In the intervening years, NDIT came under scrutiny when it filed for a $1.45-million foreclosure action on a loan given to a group of local investors who assembled land to house what became the Wood Innovation and Design Centre.
The parties reached an out-of-court settlement last July and the terms remain confidential.
McKay said the organization hasn't yet sat with the city to discuss the hotel proposal.
"From our perspective the key question we have and the board would have is how does the trust get paid back?" he said.
"We steward a capital base on behalf of all the citizens of central and northern B.C. and they trust us to sustainably manage those funds and make good decisions around where those funds go."
The city said there are safeguards in place, noting NDIT doesn't pay the property owner until the project is complete and an occupancy permit issued.
"The city collects taxes on the assessed value of the development related to the $3.2 million that is repayable to NDIT. Ultimately, if the development doesn't pay its taxes on the assessed value related to the $3.2 million benefit, the city sells the property at tax sale to recoup the taxes owing," the city's statement said.
Since The Citizen reported on the use of the program's funds, the Ramada reached out to the city about the use of funds for Marriott.
"City officials explained that the Marriott's incentives are being provided for under the same program from which the Ramada is receiving a tax exemption valued at approximately $1.15 million over 10 years," said the city.
While some supporters of the new hotel have expressed hope the added rooms mean the city can vie for bigger conferences, some are still out of the question.
City emails discussed applying for annual conventions for both the Federation of Canadian Municipalities and the Union of B.C. Municipalities. Even with the added rooms to the city inventory, both are still out of reach.
The Marriott would bring the city to between 1,000 and 1,100 three-plus diamond rated rooms, a June 2015 staff email said, leaving it "significantly shy" of FCM's 1,800 room minimum. UBCM said it has only ever rotated between Vancouver, Whistler and Victoria and did not respond to a query if it would consider new cities.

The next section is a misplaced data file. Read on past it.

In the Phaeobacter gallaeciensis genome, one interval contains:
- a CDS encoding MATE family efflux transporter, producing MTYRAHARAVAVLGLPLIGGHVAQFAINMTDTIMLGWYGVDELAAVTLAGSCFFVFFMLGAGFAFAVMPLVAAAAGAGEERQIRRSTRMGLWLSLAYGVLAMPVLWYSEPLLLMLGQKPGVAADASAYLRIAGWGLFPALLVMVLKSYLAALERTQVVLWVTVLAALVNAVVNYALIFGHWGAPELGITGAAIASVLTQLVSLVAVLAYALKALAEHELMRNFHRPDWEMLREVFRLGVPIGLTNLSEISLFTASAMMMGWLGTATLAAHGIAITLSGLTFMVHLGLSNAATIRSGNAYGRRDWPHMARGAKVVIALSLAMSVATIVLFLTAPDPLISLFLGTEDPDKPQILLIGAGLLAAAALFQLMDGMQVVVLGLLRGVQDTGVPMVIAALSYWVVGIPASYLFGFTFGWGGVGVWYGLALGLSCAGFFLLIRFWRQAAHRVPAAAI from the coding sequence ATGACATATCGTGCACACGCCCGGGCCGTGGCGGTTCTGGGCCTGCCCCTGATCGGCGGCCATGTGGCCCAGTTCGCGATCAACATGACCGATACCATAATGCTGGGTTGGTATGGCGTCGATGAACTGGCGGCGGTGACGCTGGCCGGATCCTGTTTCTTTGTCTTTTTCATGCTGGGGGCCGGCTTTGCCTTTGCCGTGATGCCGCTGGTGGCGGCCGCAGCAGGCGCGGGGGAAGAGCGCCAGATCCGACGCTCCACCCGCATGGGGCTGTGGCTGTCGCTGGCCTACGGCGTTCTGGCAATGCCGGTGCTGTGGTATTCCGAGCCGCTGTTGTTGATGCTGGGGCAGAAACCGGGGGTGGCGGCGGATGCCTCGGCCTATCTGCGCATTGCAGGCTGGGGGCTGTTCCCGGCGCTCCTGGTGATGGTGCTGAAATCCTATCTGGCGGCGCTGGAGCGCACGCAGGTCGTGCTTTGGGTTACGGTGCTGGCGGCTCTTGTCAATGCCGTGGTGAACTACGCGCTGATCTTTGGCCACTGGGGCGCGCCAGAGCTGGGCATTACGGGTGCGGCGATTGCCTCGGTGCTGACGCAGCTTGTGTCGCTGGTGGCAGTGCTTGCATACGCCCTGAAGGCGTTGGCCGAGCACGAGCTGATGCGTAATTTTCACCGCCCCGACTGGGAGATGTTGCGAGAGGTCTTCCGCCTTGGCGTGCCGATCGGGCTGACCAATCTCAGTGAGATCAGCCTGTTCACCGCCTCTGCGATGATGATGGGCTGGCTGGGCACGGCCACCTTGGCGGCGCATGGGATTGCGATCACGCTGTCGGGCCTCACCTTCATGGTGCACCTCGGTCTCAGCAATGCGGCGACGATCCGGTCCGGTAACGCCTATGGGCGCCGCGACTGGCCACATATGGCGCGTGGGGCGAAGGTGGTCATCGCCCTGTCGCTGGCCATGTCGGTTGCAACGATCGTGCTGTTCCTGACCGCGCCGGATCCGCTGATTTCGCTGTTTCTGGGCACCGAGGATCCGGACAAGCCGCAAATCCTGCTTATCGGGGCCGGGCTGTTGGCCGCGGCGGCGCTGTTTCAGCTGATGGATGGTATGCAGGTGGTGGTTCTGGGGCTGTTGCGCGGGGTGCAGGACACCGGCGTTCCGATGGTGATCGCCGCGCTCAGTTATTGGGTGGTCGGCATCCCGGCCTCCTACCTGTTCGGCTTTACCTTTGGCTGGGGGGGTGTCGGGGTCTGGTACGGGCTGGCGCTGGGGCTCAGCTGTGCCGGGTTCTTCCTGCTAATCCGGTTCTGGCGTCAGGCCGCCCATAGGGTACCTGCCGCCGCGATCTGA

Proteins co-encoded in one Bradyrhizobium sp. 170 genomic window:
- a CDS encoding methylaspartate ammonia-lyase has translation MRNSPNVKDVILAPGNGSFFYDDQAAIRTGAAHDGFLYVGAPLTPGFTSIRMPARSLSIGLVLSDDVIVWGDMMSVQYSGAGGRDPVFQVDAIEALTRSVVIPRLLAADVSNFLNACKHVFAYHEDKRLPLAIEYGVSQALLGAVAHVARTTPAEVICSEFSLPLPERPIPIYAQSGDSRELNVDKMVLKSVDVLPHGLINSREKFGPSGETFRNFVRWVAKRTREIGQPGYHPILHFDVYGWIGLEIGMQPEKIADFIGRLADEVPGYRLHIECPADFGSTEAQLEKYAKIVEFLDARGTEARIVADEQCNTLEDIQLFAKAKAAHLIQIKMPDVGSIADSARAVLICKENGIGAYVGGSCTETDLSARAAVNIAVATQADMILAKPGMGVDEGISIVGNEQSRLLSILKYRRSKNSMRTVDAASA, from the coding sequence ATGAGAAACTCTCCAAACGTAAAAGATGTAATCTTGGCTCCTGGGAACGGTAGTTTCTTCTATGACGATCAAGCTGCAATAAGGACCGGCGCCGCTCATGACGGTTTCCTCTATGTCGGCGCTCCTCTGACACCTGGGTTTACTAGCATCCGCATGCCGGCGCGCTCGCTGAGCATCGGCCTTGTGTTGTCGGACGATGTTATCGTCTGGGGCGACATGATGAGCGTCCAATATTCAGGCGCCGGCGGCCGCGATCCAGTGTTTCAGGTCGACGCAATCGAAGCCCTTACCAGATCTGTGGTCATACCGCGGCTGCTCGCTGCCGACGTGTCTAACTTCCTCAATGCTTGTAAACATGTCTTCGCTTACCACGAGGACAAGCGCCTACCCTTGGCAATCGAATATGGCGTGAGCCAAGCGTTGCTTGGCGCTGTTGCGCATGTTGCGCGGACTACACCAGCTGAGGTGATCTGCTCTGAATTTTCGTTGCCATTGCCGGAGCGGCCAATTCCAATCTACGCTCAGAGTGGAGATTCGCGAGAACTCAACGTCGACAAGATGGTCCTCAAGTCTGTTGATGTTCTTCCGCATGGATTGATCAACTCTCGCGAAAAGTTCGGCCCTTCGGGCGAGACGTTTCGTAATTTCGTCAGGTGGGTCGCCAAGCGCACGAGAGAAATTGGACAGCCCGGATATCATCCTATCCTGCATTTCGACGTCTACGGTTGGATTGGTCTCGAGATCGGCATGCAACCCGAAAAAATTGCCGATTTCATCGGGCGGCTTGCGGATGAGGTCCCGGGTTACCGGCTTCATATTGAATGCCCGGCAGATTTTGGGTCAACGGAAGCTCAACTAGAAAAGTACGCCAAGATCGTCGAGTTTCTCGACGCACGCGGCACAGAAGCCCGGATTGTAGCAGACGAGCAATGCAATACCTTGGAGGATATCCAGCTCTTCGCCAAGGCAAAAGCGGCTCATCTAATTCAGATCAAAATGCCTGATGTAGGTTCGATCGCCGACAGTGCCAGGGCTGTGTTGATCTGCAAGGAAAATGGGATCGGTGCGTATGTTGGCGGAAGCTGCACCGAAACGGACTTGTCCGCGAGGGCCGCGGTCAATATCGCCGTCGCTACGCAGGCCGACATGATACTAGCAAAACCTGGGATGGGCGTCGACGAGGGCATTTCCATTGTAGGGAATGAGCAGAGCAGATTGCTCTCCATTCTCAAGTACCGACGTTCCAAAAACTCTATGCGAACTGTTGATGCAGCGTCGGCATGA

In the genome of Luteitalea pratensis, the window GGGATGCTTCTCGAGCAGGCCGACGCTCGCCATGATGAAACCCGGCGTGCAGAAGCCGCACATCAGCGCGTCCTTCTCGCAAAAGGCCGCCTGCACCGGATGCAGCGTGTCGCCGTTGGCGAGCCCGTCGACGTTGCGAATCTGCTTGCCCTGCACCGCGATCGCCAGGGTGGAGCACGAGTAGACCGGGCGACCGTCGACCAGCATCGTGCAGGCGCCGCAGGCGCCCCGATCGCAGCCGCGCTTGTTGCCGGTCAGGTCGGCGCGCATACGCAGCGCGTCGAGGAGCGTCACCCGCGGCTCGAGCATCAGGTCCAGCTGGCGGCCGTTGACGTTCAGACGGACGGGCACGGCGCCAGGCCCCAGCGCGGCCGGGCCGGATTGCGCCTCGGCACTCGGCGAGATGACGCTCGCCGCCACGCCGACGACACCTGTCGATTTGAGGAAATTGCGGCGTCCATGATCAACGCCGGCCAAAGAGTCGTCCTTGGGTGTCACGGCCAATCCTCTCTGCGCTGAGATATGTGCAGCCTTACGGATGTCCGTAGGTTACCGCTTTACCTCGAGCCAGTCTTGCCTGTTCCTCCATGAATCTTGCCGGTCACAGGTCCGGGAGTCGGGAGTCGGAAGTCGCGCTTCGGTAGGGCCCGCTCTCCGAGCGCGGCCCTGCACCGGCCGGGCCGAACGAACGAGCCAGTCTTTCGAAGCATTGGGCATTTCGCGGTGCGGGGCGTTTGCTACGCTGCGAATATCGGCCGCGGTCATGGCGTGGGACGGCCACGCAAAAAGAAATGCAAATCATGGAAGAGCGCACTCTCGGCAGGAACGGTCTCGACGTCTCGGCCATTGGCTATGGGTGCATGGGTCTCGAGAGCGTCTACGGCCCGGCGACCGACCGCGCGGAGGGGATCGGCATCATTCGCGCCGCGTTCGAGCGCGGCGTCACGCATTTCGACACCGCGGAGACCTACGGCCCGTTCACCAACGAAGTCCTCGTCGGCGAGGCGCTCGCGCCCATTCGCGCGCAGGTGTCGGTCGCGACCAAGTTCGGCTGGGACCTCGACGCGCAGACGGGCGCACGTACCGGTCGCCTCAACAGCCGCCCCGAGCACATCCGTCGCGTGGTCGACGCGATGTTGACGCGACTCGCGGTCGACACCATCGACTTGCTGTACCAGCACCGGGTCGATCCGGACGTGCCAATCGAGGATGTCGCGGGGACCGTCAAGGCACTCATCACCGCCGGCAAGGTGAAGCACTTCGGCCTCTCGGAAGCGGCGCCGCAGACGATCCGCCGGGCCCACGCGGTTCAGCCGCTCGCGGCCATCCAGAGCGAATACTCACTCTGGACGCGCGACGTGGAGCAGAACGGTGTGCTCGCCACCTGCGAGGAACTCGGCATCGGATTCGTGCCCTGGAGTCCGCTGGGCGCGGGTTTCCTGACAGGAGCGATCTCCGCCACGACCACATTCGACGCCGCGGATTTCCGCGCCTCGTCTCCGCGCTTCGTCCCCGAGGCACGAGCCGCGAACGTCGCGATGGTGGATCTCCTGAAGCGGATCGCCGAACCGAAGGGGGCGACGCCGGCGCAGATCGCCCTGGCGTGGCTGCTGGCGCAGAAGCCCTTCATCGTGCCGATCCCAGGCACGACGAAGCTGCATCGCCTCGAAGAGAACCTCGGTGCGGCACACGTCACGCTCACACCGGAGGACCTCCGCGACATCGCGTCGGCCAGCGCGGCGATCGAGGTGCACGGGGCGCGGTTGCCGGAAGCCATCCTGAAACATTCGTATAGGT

Last year, its delegates numbered more than 2,000.
Much of the more than 200 pages released by the city after The Citizen's Freedom of Information request follow the project's many evolutions, picking up again in 2016 as staff worked with the developer on design and its building permits, which were split into two for a total value of $20 million.
A sticking point between staff and the developer was whether it was building too close to a watermain and whether it needed to be moved.
The city confirmed by email that the watermain, which was installed in 1959, would be moved at the developer's cost.
"The city will use the opportunity to upgrade water infrastructure elsewhere on 10th Avenue," it added.
In October, Hall asked if the city should put branded signs at places like the Marriott and RiverBend to indicate it supported a project.
City manager Kathleen Soltis said if the city puts up signs, it should be when it contributes developer incentives, like revitalization tax exemptions.
"Doing so may be well received by some members of the public and not so well by others," she wrote.
When asked why the city's involvement and support of the Marriott project hadn't been publicly discussed, the city pointed to Green's letter to show the approach was "the same in 2013 as they are in 2016."
"The Revitalization and Early Benefit program has been in effect since 2011 and was implemented following extensive research, analysis, and stakeholder consultation."